April 30, 2024 4 min read

Community College Month: Recognizing The Unique Characteristics of Community College Students


EducationHigher Education


Higher EducationPreventionStudent Training

April is Community College Month, a month for us to take the opportunity to focus on the needs and challenges that community college students face that are different than those experienced by four-year colleges.

Community colleges play an important role in higher education. And, while community colleges are less frequently in the national spotlight for various issues such as student safety, well-being, and belonging than their four-year counterparts, it does not mean they don’t experience these challenges.

Vector Solutions’ recent whitepaper, “Prioritizing Prevention at Community Colleges Guide,” explores the commonalities and distinctions between four-year colleges and community colleges and how to develop effective safety, well-being, and belonging programs that address the specific needs of students within the unique context of community college environments.

Well-Being Challenges at Community Colleges

The whitepaper notes some differences in the experiences of community college students versus students at four-year colleges when it comes to various well-being challenges. For instance:


One area of difference among community college students and their four-year college peers involves reasons for choosing not to drink. According to data from Vector Solution’s AlcoholEdu for College course, students at two-year colleges were more likely to indicate that an important reason for choosing not to drink is that they themselves or their family member(s) have had problems with alcohol in the past. This is consistent with the idea that community colleges often serve as an ideal setting for those who wish to pursue academic goals after their educational path has been disrupted by a substance use disorder.

Drug Use

The drug of choice among both groups is not alcohol, but various forms of tobacco. Although fewer two-year students report use of e-cigarettes than 4-year students, vaping rates among both groups are nearly 60%, slightly higher than that of alcohol.

Mental Health

Research suggests that community college students may have even larger mental health needs than students at four-year institutions. Screenings of students at two-year institutions – specifically 18 – 22-year-olds – indicate they are more likely to experience depression and anxiety, as well as to report suicidal ideation.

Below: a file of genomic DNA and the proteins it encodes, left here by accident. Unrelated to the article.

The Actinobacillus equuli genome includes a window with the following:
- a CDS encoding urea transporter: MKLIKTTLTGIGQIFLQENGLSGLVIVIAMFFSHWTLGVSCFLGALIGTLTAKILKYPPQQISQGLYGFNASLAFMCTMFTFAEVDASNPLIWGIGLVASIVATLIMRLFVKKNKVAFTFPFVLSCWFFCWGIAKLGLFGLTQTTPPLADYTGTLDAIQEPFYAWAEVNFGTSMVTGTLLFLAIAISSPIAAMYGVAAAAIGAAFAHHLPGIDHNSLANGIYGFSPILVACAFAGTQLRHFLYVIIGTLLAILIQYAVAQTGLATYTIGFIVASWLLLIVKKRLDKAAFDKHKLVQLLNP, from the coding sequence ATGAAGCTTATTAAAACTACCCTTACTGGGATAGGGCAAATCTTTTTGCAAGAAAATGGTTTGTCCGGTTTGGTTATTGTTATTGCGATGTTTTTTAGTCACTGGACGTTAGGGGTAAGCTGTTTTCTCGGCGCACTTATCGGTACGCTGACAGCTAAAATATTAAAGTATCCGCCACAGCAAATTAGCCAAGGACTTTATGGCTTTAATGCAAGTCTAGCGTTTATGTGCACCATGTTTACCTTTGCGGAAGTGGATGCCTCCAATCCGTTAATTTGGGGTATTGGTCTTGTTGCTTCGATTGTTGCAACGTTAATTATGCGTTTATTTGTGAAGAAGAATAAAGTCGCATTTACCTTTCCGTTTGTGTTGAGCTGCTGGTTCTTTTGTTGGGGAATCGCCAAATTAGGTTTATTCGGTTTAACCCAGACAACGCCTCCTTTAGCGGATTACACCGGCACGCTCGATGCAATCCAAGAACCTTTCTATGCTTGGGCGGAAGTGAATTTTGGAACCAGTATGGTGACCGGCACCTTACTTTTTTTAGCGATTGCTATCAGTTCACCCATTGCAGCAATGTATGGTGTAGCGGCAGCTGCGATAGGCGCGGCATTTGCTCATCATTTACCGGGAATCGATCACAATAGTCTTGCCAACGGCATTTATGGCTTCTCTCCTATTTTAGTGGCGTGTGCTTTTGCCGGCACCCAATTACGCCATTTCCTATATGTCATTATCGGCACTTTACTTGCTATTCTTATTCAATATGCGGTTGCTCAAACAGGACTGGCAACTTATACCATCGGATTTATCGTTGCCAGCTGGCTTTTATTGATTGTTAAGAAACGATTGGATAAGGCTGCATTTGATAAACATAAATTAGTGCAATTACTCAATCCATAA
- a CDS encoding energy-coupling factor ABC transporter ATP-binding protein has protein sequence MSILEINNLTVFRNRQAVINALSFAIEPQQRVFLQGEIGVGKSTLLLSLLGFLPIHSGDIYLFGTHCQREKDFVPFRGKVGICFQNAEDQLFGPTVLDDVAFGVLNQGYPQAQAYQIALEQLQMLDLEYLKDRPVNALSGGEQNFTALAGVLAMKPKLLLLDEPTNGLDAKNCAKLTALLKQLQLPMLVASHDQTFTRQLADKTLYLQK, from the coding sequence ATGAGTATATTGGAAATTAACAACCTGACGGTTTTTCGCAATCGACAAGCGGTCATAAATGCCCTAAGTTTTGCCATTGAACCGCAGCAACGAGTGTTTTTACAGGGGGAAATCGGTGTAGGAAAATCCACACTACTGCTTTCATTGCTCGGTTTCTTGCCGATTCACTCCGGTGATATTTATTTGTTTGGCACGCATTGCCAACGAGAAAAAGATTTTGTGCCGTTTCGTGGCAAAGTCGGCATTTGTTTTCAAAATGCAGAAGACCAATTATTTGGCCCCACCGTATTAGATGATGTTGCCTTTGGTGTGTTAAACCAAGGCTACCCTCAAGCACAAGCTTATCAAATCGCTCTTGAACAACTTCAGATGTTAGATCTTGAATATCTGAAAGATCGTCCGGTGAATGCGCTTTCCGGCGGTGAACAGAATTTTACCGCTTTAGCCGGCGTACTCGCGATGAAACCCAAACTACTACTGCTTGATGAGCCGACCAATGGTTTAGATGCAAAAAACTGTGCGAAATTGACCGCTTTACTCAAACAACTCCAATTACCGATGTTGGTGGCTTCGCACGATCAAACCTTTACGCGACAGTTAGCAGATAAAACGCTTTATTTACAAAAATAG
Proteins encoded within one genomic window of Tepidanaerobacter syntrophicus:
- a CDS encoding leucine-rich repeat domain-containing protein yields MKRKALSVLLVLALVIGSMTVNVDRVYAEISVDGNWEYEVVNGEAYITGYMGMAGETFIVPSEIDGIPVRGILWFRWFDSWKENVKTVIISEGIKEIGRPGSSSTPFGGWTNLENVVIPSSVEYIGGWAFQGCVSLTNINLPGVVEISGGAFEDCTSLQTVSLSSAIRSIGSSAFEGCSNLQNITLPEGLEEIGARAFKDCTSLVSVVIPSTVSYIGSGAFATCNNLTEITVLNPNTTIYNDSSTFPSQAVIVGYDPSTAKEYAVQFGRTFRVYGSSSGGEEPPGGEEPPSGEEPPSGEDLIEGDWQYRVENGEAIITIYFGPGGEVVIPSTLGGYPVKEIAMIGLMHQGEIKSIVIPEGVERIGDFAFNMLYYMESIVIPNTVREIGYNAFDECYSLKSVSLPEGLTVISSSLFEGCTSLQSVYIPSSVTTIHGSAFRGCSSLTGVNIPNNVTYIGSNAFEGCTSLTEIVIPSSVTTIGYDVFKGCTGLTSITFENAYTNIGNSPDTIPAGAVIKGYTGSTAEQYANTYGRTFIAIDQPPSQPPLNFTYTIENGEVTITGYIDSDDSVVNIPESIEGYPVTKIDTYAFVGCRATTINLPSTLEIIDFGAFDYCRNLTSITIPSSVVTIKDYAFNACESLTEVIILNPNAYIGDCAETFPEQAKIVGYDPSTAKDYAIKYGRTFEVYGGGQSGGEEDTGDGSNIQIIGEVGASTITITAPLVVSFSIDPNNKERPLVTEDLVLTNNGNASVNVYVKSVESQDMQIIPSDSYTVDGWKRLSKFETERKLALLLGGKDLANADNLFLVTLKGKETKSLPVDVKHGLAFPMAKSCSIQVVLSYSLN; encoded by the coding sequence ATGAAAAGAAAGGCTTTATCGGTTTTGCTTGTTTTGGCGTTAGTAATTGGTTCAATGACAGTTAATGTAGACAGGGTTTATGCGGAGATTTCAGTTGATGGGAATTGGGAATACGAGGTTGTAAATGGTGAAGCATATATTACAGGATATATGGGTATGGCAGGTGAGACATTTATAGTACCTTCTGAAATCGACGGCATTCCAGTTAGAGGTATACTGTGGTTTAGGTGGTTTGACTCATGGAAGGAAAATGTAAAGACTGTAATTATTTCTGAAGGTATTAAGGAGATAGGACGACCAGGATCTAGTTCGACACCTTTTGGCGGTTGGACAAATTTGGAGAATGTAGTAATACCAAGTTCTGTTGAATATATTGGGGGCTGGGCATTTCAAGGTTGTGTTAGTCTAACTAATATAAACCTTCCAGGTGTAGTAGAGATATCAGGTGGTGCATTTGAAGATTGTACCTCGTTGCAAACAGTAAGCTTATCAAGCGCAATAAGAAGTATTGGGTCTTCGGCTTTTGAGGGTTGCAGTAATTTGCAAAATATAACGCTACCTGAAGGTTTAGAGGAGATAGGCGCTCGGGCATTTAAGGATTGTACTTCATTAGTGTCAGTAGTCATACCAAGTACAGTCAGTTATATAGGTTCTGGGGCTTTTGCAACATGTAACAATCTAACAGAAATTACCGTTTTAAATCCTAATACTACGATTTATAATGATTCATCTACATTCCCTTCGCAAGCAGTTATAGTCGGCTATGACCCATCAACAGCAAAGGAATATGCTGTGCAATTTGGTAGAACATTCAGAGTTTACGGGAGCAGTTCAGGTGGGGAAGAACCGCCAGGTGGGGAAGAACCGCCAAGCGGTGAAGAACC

Sexual and Gender-Based Violence

Data from Vector’s online sexual assault prevention course indicates community college students report slightly higher rates of sexual assault before coming to campus and are more likely to use support resources than those at four-year institutions.

Diversity, Inclusion, and Belonging

Community colleges typically enroll a higher share of historically underserved students than four-year institutions, including students of color, first-generation students, students with dependent children, and adult learners. However, they are less likely to focus on allyship, recognizing and intervening when they see bias-related behavior.

The differences above present unique opportunities for administrators to be thoughtful and strategic in how they use their resources to ensure student success.

Aligning Prevention to Community College Priorities

Student safety and well-being can directly impact academic success, career preparedness, and enrollment and retention. Community colleges focus on preparing students for the workforce, and investing in supporting students’ health and well-being is an important part of that process. Making safety, well-being, and belonging central to a community college’s mission and operational priorities can help drive student success in academics and career preparedness while helping to increase enrollment and retention.

Recommendations for Prioritizing Safety, Well-being, and Belonging

To support the safety and well-being of students at community colleges efforts must be framed and considered in the appropriate context in order to create the most effective strategies. Some of the strategies outlined in “Prioritizing Prevention at Community Colleges Guide” include:

1. Know Your Students.

Collect data on their behaviors, experiences, needs, and characteristics to inform the intentional design and delivery of programs and messages that will maximize impact.

2. Create Access to Resources.

If resources are limited or unavailable on campus, develop partnerships with community agencies that can provide support and assistance. Enlist the help of students to identify appropriate opportunities to promote available resources.

3. Develop a Holistic Approach.

Consider the totality of students’ lives beyond the campus and classroom and develop programs to help students understand how their personal health and well-being are directly tied to success in other aspects of their lives, including their family and career.

Understanding the unique characteristics of community college students and the barriers they face and then providing resources, prevention programs, and training that supports them in overcoming those barriers will help support students’ well-being, safety, and academic success.

Free Whitepaper: Prioritizing Prevention at Community Colleges

Download our free guide to learn more about supporting the safety and well-being of students at community colleges.

Download Now

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